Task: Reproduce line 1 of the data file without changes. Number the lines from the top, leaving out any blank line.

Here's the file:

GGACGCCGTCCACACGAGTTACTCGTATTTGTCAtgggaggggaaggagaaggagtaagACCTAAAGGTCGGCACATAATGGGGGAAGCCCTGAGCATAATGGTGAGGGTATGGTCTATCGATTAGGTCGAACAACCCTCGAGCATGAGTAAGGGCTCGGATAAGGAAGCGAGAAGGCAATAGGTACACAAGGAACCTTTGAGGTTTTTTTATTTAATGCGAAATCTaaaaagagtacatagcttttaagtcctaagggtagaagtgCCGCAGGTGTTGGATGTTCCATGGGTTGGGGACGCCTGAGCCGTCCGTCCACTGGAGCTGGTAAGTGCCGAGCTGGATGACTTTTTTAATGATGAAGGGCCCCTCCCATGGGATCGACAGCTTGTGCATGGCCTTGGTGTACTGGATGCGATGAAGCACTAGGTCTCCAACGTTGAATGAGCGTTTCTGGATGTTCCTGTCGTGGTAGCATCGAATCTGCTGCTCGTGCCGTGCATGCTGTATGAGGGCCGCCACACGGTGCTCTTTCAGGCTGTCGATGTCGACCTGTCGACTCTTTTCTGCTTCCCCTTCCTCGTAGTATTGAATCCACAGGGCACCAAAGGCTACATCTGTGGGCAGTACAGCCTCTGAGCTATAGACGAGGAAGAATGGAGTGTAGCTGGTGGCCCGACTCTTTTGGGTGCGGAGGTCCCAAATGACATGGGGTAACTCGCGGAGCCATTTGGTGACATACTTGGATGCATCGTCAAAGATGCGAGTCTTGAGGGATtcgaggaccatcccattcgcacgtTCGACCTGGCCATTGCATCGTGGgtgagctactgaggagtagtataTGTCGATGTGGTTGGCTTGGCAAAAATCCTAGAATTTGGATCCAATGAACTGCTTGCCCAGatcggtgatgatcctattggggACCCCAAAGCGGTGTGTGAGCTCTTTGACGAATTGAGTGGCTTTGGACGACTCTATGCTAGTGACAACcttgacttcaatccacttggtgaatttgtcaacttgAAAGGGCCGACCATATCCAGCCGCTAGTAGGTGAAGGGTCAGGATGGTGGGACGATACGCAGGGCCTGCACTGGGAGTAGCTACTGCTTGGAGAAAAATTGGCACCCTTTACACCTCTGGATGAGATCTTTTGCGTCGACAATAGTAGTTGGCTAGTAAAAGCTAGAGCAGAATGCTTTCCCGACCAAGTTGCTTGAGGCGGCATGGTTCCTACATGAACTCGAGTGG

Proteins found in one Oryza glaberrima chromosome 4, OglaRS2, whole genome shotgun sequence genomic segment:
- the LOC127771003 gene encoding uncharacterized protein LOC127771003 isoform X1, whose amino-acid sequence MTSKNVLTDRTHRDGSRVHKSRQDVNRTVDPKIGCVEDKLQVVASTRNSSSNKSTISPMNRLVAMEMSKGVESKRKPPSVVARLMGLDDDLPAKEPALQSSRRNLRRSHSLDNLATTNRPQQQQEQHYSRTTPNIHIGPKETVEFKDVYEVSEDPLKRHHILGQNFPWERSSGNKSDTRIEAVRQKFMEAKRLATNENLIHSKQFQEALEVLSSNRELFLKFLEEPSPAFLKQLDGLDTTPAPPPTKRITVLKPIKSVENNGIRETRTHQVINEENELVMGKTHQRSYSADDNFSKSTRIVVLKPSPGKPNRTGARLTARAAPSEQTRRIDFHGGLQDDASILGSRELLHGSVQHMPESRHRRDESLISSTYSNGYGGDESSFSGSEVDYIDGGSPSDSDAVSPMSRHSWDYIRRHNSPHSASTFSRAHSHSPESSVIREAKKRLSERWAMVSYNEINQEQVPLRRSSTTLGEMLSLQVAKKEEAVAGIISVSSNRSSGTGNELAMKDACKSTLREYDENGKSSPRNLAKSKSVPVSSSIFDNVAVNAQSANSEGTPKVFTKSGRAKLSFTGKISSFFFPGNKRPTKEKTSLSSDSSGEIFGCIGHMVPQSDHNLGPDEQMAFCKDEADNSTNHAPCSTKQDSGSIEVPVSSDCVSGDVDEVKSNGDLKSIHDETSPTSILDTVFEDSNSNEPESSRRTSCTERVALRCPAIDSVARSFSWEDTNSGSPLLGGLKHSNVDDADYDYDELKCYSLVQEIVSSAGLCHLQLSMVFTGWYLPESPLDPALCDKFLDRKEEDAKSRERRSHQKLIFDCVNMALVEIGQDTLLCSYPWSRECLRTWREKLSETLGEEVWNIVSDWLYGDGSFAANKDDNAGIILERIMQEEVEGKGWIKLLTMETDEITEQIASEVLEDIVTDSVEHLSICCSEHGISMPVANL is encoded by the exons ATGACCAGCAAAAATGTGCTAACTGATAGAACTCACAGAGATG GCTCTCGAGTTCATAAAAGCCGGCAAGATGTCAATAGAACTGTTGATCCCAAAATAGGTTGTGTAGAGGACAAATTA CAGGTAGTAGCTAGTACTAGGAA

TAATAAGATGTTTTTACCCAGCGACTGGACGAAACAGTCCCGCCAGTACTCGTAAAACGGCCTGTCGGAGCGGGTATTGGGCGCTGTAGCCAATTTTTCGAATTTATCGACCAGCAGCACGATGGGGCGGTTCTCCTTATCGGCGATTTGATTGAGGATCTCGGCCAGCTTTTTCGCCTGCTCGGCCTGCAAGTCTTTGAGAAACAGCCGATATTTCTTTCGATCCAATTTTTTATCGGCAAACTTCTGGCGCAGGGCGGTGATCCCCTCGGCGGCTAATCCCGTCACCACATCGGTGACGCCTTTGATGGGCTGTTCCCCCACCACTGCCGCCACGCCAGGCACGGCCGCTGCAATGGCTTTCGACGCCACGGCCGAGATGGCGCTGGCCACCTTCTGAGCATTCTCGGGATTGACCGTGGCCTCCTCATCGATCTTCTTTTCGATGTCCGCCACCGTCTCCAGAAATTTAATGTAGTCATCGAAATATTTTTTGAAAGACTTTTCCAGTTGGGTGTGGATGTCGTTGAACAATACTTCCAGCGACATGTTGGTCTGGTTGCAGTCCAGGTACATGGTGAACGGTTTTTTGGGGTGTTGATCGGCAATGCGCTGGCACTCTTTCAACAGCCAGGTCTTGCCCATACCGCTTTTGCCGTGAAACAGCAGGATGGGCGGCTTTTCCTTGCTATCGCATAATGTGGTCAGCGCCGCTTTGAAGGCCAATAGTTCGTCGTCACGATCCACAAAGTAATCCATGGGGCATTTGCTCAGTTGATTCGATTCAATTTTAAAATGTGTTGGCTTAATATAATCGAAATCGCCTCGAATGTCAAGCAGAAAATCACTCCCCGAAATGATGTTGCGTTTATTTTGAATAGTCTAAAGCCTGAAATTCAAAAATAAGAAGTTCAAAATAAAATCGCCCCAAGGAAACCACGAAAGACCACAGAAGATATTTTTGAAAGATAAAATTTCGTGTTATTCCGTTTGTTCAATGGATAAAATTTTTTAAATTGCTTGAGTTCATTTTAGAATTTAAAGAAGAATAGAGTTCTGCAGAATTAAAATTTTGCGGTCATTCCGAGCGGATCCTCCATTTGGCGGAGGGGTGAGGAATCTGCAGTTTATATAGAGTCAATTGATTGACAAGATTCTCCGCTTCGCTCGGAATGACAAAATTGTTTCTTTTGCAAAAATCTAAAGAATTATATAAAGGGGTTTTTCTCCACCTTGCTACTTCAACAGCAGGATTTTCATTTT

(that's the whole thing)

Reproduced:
GGACGCCGTCCACACGAGTTACTCGTATTTGTCAtgggaggggaaggagaaggagtaagACCTAAAGGTCGGCACATAATGGGGGAAGCCCTGAGCATAATGGTGAGGGTATGGTCTATCGATTAGGTCGAACAACCCTCGAGCATGAGTAAGGGCTCGGATAAGGAAGCGAGAAGGCAATAGGTACACAAGGAACCTTTGAGGTTTTTTTATTTAATGCGAAATCTaaaaagagtacatagcttttaagtcctaagggtagaagtgCCGCAGGTGTTGGATGTTCCATGGGTTGGGGACGCCTGAGCCGTCCGTCCACTGGAGCTGGTAAGTGCCGAGCTGGATGACTTTTTTAATGATGAAGGGCCCCTCCCATGGGATCGACAGCTTGTGCATGGCCTTGGTGTACTGGATGCGATGAAGCACTAGGTCTCCAACGTTGAATGAGCGTTTCTGGATGTTCCTGTCGTGGTAGCATCGAATCTGCTGCTCGTGCCGTGCATGCTGTATGAGGGCCGCCACACGGTGCTCTTTCAGGCTGTCGATGTCGACCTGTCGACTCTTTTCTGCTTCCCCTTCCTCGTAGTATTGAATCCACAGGGCACCAAAGGCTACATCTGTGGGCAGTACAGCCTCTGAGCTATAGACGAGGAAGAATGGAGTGTAGCTGGTGGCCCGACTCTTTTGGGTGCGGAGGTCCCAAATGACATGGGGTAACTCGCGGAGCCATTTGGTGACATACTTGGATGCATCGTCAAAGATGCGAGTCTTGAGGGATtcgaggaccatcccattcgcacgtTCGACCTGGCCATTGCATCGTGGgtgagctactgaggagtagtataTGTCGATGTGGTTGGCTTGGCAAAAATCCTAGAATTTGGATCCAATGAACTGCTTGCCCAGatcggtgatgatcctattggggACCCCAAAGCGGTGTGTGAGCTCTTTGACGAATTGAGTGGCTTTGGACGACTCTATGCTAGTGACAACcttgacttcaatccacttggtgaatttgtcaacttgAAAGGGCCGACCATATCCAGCCGCTAGTAGGTGAAGGGTCAGGATGGTGGGACGATACGCAGGGCCTGCACTGGGAGTAGCTACTGCTTGGAGAAAAATTGGCACCCTTTACACCTCTGGATGAGATCTTTTGCGTCGACAATAGTAGTTGGCTAGTAAAAGCTAGAGCAGAATGCTTTCCCGACCAAGTTGCTTGAGGCGGCATGGTTCCTACATGAACTCGAGTGG